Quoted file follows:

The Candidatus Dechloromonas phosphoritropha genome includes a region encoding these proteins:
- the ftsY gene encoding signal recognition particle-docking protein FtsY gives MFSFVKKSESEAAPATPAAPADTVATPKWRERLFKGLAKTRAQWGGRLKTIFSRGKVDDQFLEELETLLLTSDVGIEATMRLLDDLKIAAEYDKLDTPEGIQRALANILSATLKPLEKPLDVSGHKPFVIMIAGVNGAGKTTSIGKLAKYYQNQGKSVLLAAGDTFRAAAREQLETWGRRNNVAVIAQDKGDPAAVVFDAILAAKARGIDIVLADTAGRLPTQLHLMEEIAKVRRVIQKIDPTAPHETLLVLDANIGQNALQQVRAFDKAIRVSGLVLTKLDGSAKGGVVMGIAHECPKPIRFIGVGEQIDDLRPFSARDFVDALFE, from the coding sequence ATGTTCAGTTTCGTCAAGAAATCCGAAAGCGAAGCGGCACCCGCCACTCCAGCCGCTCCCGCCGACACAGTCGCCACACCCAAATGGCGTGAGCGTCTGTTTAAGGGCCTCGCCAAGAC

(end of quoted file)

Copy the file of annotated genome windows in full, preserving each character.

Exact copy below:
The Candidatus Dechloromonas phosphoritropha genome includes a region encoding these proteins:
- the ftsY gene encoding signal recognition particle-docking protein FtsY gives MFSFVKKSESEAAPATPAAPADTVATPKWRERLFKGLAKTRAQWGGRLKTIFSRGKVDDQFLEELETLLLTSDVGIEATMRLLDDLKIAAEYDKLDTPEGIQRALANILSATLKPLEKPLDVSGHKPFVIMIAGVNGAGKTTSIGKLAKYYQNQGKSVLLAAGDTFRAAAREQLETWGRRNNVAVIAQDKGDPAAVVFDAILAAKARGIDIVLADTAGRLPTQLHLMEEIAKVRRVIQKIDPTAPHETLLVLDANIGQNALQQVRAFDKAIRVSGLVLTKLDGSAKGGVVMGIAHECPKPIRFIGVGEQIDDLRPFSARDFVDALFE, from the coding sequence ATGTTCAGTTTCGTCAAGAAATCCGAAAGCGAAGCGGCACCCGCCACTCCAGCCGCTCCCGCCGACACAGTCGCCACACCCAAATGGCGTGAGCGTCTGTTTAAGGGCCTCGCCAAGAC